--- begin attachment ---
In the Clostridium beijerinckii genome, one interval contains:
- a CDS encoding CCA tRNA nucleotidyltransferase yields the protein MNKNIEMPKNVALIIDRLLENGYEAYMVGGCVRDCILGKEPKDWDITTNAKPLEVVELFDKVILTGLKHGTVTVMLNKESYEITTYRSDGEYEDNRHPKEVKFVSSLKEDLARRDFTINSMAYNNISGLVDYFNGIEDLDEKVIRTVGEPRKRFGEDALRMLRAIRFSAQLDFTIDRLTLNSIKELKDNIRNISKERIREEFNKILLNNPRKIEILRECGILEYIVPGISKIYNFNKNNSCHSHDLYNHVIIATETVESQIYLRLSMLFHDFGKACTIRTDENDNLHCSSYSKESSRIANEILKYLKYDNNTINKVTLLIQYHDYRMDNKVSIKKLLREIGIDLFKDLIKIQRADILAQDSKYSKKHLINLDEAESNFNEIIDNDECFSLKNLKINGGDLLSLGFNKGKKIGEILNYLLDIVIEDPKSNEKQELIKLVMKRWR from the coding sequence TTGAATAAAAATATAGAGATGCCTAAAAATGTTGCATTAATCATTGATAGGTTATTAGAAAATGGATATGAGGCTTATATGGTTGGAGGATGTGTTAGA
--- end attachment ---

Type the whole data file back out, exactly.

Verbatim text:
In the Clostridium beijerinckii genome, one interval contains:
- a CDS encoding CCA tRNA nucleotidyltransferase yields the protein MNKNIEMPKNVALIIDRLLENGYEAYMVGGCVRDCILGKEPKDWDITTNAKPLEVVELFDKVILTGLKHGTVTVMLNKESYEITTYRSDGEYEDNRHPKEVKFVSSLKEDLARRDFTINSMAYNNISGLVDYFNGIEDLDEKVIRTVGEPRKRFGEDALRMLRAIRFSAQLDFTIDRLTLNSIKELKDNIRNISKERIREEFNKILLNNPRKIEILRECGILEYIVPGISKIYNFNKNNSCHSHDLYNHVIIATETVESQIYLRLSMLFHDFGKACTIRTDENDNLHCSSYSKESSRIANEILKYLKYDNNTINKVTLLIQYHDYRMDNKVSIKKLLREIGIDLFKDLIKIQRADILAQDSKYSKKHLINLDEAESNFNEIIDNDECFSLKNLKINGGDLLSLGFNKGKKIGEILNYLLDIVIEDPKSNEKQELIKLVMKRWR from the coding sequence TTGAATAAAAATATAGAGATGCCTAAAAATGTTGCATTAATCATTGATAGGTTATTAGAAAATGGATATGAGGCTTATATGGTTGGAGGATGTGTTAGA